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Wanna search? Piece of cake!

Wanna search? Piece of cake!



Fast, scalable and easy to setup search engine for your

Fast, scalable and easy to setup search engine for your



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    Wanna search? Piece of cake! Wanna search? Piece of cake! Presentation Transcript

    • Wanna search? Piece of cake! Fast, scalable and easy to setup search engine for your data. by Alexey Kursov http://www.linkedin.com/in/kursov
    • ElasticSearch is a ● distributed ● RESTful ● free/open source search server ● based on Apache Lucene. It is developed by Shay Banon(@kimchy) and is released under the terms of the Apache License. ElasticSearch is developed in Java. http://elasticsearch.org/ http://elasticsearch.com/ WTF?
    • Apache Lucene is a ● free/open source information retrieval software library ● originally created in Java ● it is supported by the Apache Software Foundation ● it is released under the Apache Software License While suitable for any application which requires full text indexing and searching capability, Lucene has been widely recognized for its utility in the implementation of Internet search engines and local, single-site searching. http://lucene.apache.org/core/ Lucene?
    • Indexing. ElasticSearch is able to achieve fast search responses because, instead of searching the text directly, it searches an index instead. This type of index is called an inverted index, because it inverts a page-centric data structure (page->words) to a keyword-centric data structure (word->pages). ElasticSearch uses Apache Lucene to create and manage this inverted index. Basic Concepts
    • In computer science, an inverted index is an index data structure storing a mapping from content, such as words or numbers, to its locations in a database file, or in a document or a set of documents. The purpose of an inverted index is to allow fast full text searches, at a cost of increased processing when a document is added to the database. Simple example: Given the texts: T[0] = "it is what it is" T[1] = "what is it" T[2] = "it is a banana" we have the following inverted file index (where the integers in the set notation brackets refer to the indexes (or keys) of the text symbols, T[0], T[1] etc.): "a": {2} "banana": {2} "is": {0, 1, 2} "it": {0, 1, 2} "what": {0, 1} Inverted index
    • Basic Concepts Data representation. In ElasticSearch, a Document is the unit of search and index. An index consists of one or more Documents, and a Document consists of one or more Fields (in database terminology, a Document corresponds to a table row, and a Field corresponds to a table column). Schema declares: - what fields there are - which field should be used as the unique/primary key - which fields are required - how to index and search each field - etc. An index may store documents of different "mapping types". You can associate multiple mapping definitions for each mapping type. A mapping type is a way of separating the documents in an index into logical groups.
    • Competitors? http://lucene.apache.org/solr/ http://sphinxsearch.com/
    • What's the same? VS Lucene Query, Facet, Index functionality implementation: Very similar, but have some differences and nuances, as the one or the other side (in the internet a lot of information about this, you can read for example this series of articles http://blog.sematext.com/2012/08/23/solr-vs- elasticsearch-part-1-overview/ )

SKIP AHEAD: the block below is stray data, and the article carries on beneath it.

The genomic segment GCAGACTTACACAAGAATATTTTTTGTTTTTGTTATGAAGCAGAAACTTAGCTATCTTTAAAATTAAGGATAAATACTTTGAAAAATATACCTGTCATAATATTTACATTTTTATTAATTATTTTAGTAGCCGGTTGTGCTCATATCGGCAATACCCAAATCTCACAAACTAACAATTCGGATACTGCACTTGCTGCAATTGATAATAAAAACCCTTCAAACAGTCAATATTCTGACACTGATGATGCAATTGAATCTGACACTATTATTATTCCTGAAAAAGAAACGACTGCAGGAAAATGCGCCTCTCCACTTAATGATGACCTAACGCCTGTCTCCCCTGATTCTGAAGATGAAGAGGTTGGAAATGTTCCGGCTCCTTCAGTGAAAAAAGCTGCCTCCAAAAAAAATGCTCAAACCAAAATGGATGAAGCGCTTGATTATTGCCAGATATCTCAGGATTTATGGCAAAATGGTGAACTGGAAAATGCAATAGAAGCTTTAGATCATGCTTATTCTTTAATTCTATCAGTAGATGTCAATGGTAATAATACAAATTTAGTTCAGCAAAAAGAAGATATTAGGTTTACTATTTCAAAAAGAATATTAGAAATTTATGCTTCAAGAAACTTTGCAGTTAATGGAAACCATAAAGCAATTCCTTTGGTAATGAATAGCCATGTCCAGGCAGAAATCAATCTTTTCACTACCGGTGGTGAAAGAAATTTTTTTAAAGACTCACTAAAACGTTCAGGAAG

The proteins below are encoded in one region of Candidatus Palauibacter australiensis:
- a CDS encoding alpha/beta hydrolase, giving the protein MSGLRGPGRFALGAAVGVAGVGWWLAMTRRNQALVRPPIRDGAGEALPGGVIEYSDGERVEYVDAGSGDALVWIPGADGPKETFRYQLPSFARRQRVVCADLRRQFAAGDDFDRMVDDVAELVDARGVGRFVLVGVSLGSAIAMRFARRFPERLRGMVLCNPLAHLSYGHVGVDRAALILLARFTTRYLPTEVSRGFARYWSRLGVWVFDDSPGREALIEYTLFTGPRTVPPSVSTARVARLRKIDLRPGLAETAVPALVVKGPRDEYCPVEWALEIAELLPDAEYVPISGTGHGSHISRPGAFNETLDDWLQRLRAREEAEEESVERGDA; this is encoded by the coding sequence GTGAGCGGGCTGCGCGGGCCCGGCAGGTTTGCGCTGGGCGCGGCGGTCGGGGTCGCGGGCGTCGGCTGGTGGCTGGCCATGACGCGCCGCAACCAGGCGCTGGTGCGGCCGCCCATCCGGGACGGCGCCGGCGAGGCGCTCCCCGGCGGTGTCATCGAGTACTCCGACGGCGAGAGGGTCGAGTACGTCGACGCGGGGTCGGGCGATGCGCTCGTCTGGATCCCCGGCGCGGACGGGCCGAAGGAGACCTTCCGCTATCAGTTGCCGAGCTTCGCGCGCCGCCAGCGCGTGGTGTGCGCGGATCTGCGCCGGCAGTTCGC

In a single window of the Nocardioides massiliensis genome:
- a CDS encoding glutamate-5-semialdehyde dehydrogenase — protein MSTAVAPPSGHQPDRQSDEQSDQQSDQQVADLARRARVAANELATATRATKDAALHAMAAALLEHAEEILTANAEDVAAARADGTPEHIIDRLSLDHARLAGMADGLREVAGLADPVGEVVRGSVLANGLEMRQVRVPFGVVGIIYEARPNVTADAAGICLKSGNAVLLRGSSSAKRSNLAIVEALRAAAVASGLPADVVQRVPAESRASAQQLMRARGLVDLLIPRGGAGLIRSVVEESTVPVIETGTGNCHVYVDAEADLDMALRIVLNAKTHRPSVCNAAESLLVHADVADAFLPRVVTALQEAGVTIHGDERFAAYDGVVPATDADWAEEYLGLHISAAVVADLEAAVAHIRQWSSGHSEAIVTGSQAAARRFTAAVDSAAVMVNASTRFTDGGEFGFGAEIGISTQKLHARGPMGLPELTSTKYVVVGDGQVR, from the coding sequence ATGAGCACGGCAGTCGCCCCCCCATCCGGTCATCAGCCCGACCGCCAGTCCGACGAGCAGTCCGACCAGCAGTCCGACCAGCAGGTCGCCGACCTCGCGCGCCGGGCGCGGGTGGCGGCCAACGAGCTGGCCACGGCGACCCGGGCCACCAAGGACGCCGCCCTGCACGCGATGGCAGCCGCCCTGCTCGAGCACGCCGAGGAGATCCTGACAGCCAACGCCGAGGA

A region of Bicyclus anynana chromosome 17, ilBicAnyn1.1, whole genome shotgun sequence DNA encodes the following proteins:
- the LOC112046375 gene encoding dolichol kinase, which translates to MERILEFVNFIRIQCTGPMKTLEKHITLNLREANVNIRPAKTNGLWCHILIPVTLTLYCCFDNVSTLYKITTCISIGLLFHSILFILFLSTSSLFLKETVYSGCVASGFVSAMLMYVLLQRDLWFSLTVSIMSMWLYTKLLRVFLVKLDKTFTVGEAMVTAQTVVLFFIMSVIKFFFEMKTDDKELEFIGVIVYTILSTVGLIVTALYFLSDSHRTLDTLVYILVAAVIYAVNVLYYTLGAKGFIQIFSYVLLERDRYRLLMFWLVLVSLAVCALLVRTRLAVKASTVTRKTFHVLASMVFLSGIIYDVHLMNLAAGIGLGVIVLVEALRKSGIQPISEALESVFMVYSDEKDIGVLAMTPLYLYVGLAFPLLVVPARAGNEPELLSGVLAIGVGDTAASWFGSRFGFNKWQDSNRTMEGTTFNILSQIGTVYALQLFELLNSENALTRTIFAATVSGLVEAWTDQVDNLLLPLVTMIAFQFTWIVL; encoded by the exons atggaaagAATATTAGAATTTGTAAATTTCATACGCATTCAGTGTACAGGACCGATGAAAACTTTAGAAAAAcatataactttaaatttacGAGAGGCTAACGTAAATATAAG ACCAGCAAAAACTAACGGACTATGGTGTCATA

• What's the difference? VS ElasticSearch main advantages (IMHO): 1. Low barriers to entry. ElasticSearch is a more "intuitive, accessible" system (significantly less configuration, as it's dynamic via HTTP schema builder and sensible defaults) 2. JSON-based API is cleaner and easier to use 3. The replication and sharding capabilities are much simpler to configure 4. Complex documents (nested) 5. Multiple document types per schema 6. Joins (parent/child relationships) 7. Online schema changes 8. Self-contained cluster
    • What's the difference? VS Solr main advantages (IMHO): 1. Solr has a bigger, more mature user, dev, and contributor community 2. Solr is more mature and maybe more stable 3. Solr has more response formats (XML,CSV,JSON) 4. Better 3rd-party product integration 5. Pivot Facets 6. More customizable
    • Who wins? VS We are all!
    • ES Clients and "river" plugins There are clients for languages and platforms (from official site): Java, .Net, Perl, Python, Python, Ruby, PHP, Javascript, Scala, Clojure, Go, Erlang, EventMachine, OCaml, Smalltalk There are "river" (data import) plugins for: JDBC, CouchDB, Wikipedia, Twitter, RabbitMQ, RSS, MongoDB, Open Archives Initiative (OAI) , St9, Sofa, Amazon SQS, LDAP, Dropbox, ActiveMQ, Solr, CSV, JMS
    • Who use ?
    • How to connect from my code? NEST (Guys from stackowerflow.com and I think it is the best .net client for ElasticSearch) NEST aims to be a .net client with a very concise API. (http://github.com/Mpdreamz/NEST) Its main goal is to provide a solid strongly typed Elasticsearch client. It also has string/dynamic overloads for more dynamic use cases. Why NEST? ● Fluent. Looks like: ElasticClient.Search<Foo>(s => s.From(0).Size(10).SortAscending(f => f.Name).Query(... ● Json serializer/deserializer - Newtonsoft Json.NET with all its advantages ● Strongly typed ● Useful attributes for configuring ● kept improving and developing ● Open-source ● Clear and beauty source code ● Available on NuGet
    • Practice